@media only screen and (min-width: 1024px) {
      .hello .hugh {
        display: inline-block;
      }
    }
    

    version B generates:

    .hello {
      width: 100%;
    }
    .hello .hugh {
      display: block;
    }
    
    @media only screen and (min-width: 1024px) {
      .hello {
        width: 85%;
      }
      .hello .hugh {
        display: block;
      }
    }
    

    So you see version A has two media query block (@media only screen and (min-width: 1024px) x 2), version B has one media query block )(@media only screen and (min-width: 1024px) x 1).

    Thanks

    #153304

    Alen
    Participant

    Well you are writing one extra query in the first example and in the second you are manually placing all the styles within that media query. So it’s about 25 characters more (example A). With Gzip on, I wouldn’t worry about it. Gzip finds simila strings of text and caches them, then it just uses cached version to send to the browser.

    For me writing inline let’s me stay in the same context and it’s very explicit in its meaning when you look at the code. I don’t have to jump around looking for my media queries.

    Hope that helps,
    -Alen

    #153344

    Hugo Giraudel
    Participant

    I think there is a misunderstanding: the OP makes a distinction between writing the @media directives in the selectors (version A), and have a single @media block (maybe in a specific file?) wrapping all rules for a particular screen width (version B). He’s right in saying version A will output several @media blocks (that could be merged) while version B will obviously only output a single @media block.

    Now back to the original question: you should be serving your assets with gzip which is blazingly good when it comes to compress the same string again and again. If there is a difference in filesize before gzip, it will be hardly noticeable once gzip has done its thing.

    If you’re really concerned about having multiple similar @media directives in your final CSS, you can still use a gem to merge those blocks like this one: https://github.com/aaronjensen/sass-media_query_combiner. However note there is a good reason why Sass doesn’t do this already: merging similar @media blocks can alter CSS order and as you know it can have repercussions.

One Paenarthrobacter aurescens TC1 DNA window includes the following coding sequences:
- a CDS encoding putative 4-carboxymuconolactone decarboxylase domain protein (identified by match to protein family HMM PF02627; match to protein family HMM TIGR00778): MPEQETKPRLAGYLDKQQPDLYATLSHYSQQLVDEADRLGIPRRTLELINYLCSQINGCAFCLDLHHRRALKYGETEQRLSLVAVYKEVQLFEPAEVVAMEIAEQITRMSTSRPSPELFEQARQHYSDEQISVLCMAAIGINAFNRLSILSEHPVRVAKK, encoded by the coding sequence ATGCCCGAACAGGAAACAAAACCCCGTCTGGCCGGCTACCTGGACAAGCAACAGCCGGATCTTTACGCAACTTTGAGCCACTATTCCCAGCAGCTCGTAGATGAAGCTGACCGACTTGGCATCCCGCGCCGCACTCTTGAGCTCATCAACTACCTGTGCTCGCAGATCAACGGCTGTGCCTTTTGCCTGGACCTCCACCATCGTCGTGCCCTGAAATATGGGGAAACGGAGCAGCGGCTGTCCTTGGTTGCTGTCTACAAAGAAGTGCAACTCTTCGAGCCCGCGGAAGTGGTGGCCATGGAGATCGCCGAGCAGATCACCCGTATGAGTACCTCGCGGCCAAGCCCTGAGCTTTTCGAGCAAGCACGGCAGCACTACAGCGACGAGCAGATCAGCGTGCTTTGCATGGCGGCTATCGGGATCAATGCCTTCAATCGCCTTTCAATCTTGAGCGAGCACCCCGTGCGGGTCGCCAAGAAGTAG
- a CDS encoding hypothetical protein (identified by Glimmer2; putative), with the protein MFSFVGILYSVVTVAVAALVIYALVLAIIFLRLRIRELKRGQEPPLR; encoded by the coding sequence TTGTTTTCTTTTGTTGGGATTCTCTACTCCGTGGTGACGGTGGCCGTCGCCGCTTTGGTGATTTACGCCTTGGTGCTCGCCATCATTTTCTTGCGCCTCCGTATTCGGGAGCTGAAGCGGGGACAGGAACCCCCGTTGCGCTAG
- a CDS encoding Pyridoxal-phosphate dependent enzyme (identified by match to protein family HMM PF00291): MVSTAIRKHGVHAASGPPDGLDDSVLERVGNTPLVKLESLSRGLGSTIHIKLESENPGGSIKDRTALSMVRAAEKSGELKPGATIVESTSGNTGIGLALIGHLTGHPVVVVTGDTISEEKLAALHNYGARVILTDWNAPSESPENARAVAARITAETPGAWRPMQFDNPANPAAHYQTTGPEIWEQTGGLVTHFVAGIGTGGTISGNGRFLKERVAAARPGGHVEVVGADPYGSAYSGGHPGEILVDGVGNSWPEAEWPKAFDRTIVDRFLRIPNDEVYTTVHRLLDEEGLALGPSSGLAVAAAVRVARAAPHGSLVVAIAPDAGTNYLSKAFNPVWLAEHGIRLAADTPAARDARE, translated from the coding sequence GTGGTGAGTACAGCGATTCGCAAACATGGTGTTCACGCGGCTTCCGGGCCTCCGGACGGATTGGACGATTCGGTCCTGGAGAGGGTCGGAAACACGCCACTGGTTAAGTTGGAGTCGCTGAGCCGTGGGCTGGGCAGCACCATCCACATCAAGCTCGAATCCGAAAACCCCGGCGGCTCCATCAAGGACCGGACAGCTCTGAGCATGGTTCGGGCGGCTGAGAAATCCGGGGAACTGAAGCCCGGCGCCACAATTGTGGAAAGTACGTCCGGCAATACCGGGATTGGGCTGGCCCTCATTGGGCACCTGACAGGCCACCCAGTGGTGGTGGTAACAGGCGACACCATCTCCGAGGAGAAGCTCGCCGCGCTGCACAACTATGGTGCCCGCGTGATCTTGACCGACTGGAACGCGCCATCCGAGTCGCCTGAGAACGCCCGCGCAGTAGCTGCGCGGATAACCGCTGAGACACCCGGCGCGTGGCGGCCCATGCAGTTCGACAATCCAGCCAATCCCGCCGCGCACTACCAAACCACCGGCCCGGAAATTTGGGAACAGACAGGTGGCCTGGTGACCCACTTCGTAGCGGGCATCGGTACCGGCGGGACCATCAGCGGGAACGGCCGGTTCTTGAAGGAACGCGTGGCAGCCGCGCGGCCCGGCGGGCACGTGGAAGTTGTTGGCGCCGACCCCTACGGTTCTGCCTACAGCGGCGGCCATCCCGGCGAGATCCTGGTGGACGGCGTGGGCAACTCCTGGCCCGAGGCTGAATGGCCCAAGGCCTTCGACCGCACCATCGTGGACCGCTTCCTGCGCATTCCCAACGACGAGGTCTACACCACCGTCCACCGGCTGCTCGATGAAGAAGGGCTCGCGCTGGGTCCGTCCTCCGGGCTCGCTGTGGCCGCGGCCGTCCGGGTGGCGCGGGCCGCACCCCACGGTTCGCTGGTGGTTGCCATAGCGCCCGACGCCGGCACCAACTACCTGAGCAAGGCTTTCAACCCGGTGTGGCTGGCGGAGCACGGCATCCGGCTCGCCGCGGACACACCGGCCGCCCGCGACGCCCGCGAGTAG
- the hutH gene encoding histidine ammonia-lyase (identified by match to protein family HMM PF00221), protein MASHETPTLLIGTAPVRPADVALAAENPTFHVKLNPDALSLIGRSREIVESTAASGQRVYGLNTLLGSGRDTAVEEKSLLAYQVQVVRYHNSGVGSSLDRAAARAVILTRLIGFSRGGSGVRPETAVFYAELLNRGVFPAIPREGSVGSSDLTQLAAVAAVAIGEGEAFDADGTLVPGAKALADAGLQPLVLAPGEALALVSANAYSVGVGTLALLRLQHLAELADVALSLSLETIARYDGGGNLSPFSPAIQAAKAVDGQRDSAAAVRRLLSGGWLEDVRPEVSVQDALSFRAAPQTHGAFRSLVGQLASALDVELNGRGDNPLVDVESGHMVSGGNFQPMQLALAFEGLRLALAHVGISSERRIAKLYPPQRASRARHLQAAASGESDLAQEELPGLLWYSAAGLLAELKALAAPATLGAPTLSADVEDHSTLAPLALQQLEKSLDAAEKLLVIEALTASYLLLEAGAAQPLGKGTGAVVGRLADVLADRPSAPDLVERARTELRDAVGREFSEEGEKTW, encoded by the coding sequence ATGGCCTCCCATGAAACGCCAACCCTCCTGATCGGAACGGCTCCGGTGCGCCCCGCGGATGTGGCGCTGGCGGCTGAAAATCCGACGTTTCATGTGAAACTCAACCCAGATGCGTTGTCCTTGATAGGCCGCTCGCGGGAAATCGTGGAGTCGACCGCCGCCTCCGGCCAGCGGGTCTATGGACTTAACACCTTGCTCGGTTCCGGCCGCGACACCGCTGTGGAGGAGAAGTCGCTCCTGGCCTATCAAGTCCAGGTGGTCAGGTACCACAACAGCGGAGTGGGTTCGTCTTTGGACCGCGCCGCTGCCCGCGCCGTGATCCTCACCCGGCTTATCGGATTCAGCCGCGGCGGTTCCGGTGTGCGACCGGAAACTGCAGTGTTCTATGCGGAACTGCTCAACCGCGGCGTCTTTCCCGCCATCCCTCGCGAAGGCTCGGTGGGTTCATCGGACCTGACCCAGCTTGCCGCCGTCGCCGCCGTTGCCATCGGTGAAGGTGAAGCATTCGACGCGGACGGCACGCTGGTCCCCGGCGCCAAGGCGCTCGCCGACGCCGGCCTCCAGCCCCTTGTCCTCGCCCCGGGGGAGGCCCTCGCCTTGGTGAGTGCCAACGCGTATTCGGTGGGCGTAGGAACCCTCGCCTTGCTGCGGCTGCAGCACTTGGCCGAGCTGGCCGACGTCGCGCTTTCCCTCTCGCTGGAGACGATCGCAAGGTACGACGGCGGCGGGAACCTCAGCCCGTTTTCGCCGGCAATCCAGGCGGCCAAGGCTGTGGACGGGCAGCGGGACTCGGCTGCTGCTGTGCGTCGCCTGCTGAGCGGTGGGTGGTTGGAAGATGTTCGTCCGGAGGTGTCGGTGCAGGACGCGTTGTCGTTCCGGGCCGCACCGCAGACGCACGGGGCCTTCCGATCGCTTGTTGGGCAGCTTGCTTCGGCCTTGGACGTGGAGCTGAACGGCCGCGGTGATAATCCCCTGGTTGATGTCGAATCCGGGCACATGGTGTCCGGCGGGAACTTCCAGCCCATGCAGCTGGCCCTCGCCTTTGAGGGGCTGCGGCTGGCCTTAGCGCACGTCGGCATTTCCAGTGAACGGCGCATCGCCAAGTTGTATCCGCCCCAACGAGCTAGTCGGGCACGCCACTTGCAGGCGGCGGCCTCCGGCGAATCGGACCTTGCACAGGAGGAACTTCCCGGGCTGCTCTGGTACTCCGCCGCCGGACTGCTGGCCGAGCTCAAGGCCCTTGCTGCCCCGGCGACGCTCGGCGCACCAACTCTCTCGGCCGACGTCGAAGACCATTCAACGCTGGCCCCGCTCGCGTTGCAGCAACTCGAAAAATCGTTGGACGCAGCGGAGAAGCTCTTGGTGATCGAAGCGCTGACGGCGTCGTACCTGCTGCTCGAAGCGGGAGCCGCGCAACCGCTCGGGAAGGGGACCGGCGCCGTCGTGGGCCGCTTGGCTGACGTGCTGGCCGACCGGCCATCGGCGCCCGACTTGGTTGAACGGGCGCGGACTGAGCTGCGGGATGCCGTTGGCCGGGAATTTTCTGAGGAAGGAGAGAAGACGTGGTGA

Long story short: it makes no difference whatsoever. Do as you like.

    PS: I use version A. It makes it easier to understand how components behave at different screen sizes. PS2: I should have read previous answer. Everything has been said already. :D

    #153348

    Alen
    Participant

    @hugogiraudel a.k.a Sass Master, great point about the CSS order.

    #153592

    magicspon
    Participant

    @hugogiraudel and @alen

    Thanks for your replies. I’ve not just got to convince the rest of my team to write there mq inline, oppose to writing them in a seperate _scss file.

    Thanks

    #202554

    torrey.scott
    Participant

    Old post, but I still happened across it so hopefully it’s still relevant. The above answers talked about file size, and came to the same conclusion as me. Inline media queries will increase file size, but it’s negligible. I thought perhaps performance would also suffer with so many separate media queries, so I did a bit of checking into that and it looks like the browser caches separate media queries so it really shouldn’t impact performance. The caveat here is that if you’re using a ton of different media queries you will run into performance issues. My most helpful article on the matter was this: https://helloanselm.com/2014/web-performance-one-or-thousand-media-queries/

Viewing 10 posts - 1 through 10 (of 10 total)

You must be logged in to reply to this topic.

icon-link icon-logo-star icon-search icon-star